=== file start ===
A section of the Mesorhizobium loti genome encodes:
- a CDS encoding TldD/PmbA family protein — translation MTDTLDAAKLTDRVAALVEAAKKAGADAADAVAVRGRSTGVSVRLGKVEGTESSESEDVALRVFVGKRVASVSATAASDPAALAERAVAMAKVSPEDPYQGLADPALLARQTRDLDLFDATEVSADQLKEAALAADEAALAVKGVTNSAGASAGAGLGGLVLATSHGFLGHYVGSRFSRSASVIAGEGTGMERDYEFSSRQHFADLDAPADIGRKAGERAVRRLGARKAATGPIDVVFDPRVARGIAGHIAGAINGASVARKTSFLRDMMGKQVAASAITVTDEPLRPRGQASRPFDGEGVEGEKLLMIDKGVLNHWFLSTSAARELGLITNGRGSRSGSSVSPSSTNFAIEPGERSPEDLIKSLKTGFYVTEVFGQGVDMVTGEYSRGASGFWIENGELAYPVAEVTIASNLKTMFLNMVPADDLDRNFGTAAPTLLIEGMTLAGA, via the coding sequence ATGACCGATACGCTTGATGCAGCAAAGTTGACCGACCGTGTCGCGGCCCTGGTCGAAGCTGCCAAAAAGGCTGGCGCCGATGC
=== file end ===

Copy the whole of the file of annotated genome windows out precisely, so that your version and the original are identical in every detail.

A section of the Mesorhizobium loti genome encodes:
- a CDS encoding TldD/PmbA family protein — translation MTDTLDAAKLTDRVAALVEAAKKAGADAADAVAVRGRSTGVSVRLGKVEGTESSESEDVALRVFVGKRVASVSATAASDPAALAERAVAMAKVSPEDPYQGLADPALLARQTRDLDLFDATEVSADQLKEAALAADEAALAVKGVTNSAGASAGAGLGGLVLATSHGFLGHYVGSRFSRSASVIAGEGTGMERDYEFSSRQHFADLDAPADIGRKAGERAVRRLGARKAATGPIDVVFDPRVARGIAGHIAGAINGASVARKTSFLRDMMGKQVAASAITVTDEPLRPRGQASRPFDGEGVEGEKLLMIDKGVLNHWFLSTSAARELGLITNGRGSRSGSSVSPSSTNFAIEPGERSPEDLIKSLKTGFYVTEVFGQGVDMVTGEYSRGASGFWIENGELAYPVAEVTIASNLKTMFLNMVPADDLDRNFGTAAPTLLIEGMTLAGA, via the coding sequence ATGACCGATACGCTTGATGCAGCAAAGTTGACCGACCGTGTCGCGGCCCTGGTCGAAGCTGCCAAAAAGGCTGGCGCCGATGC